Juno Films is pleased to be the distributor of two contemporary African films: Train of Salt & Sugar, which won Best Film at Jo'burg Film Festival and is now Mozambique's first ever Oscar entry, and Cahier Africain, the multi-award winning documentary that chronicles what Congolese mercenaries did to the female population between October 2002 and March 2003 in the wake of armed conflict.
Set in northern Mozambique in the 1980s, a train under military guard must transport its passengers and goods 500 miles through guerrilla-held territory during the Mozambique civil war. As rivalries form between the soldiers and friendships between the passengers, violence looms both on board and from the rapacious rebels who view the civilians as easy prey. With the threat of battle pending, romance blossoms against the stunning backdrop of the African countryside.
The film is a unique portrait of an African country during a period of protracted civil war as the former Portuguese colony transitioned away from four centuries of colonial rule to self-determination. Mozambique gained independence in 1975, becoming the People's Republic of Mozambique shortly thereafter. After only two years of independence, the country descended into an intense and protracted civil war lasting from 1977 to 1992. The film, set in the 1980's, captures the strains of political instability within a traditional African society fighting for its identity and survival.
Subjects: Africana and African Studies, Peace/Conflict Studies/Migration Studies/Modern Languages (Portuguese)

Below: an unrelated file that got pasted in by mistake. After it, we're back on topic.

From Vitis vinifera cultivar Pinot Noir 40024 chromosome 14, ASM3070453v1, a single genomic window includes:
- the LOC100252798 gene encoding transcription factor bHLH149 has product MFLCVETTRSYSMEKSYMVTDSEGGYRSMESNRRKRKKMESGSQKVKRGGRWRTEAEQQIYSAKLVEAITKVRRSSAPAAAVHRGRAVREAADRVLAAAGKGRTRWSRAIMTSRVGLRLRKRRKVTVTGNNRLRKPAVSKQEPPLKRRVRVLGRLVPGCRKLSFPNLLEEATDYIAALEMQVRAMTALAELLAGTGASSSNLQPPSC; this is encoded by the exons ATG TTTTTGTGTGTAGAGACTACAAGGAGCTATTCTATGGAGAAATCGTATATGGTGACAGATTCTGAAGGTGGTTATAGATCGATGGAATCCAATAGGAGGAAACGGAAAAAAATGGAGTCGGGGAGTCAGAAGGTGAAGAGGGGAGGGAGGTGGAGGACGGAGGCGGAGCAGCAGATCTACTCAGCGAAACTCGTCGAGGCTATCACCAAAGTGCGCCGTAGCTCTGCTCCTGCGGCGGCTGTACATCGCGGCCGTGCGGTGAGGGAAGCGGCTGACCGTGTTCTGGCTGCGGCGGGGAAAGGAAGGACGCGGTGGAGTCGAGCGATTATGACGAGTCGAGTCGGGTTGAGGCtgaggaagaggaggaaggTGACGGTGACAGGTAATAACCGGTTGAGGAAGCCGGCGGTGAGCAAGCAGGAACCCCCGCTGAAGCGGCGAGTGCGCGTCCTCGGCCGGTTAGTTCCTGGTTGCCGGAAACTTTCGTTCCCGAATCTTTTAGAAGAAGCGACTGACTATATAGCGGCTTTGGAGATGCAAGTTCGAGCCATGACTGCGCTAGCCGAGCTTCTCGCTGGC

Director: Licinio Azevedo
Run time: 90 minutes
Genre: Narrative Drama
Language: Portugese with English subtitles
It all started with a small school exercise book. But instead of being full of vocabulary, the pages were checkered with the courageous testimonies of 300 Central African women, girls and men. They reveal what Congolese mercenaries did to them between October 2002 and March 2003 in the wake of armed conflict. On their own initiative, they gathered together their testimonies in this book to record the crimes committed against them.
As a result of rape, Amzine, a young Muslim woman, gave birth to a child. Looking at her now 12-year-old daughter Fane is a daily reminder of the suffering she entrusted to this book. Arlette, a Christian girl, has agonized for years due to a gunshot to the knee that did not want to heal. After a successful surgery in Berlin, she holds on to hope for a pain-free existence.
Cahier Africain is a long-term observation that begins accompanying its protagonists in the village of PK 12 in 2008. But while they try to master their difficult daily lives with confidence – and while, in The Hague, the legal prosecution of crimes committed during the last war is still in progress – the next war breaks out in the Central African Republic. Amzine, Fane and Arlette must once again face a maelstrom of violence, death and expulsion. At their side, the film bears witness to the collapse of order and civilization in a country torn apart by civil war and coup d’états.
Director/Writer: Heidi Specogna
Length: 119 mins.
Language:French/Arabic/Sango with English, French and German subtitles
Subjects: Africana and African Studies, Women's Studies, Human Rights/Social Justice, Area Studies, International Affairs, Public Policy, Social Work, Peace/Conflict Studies, Sociology, Anthropology, Counseling
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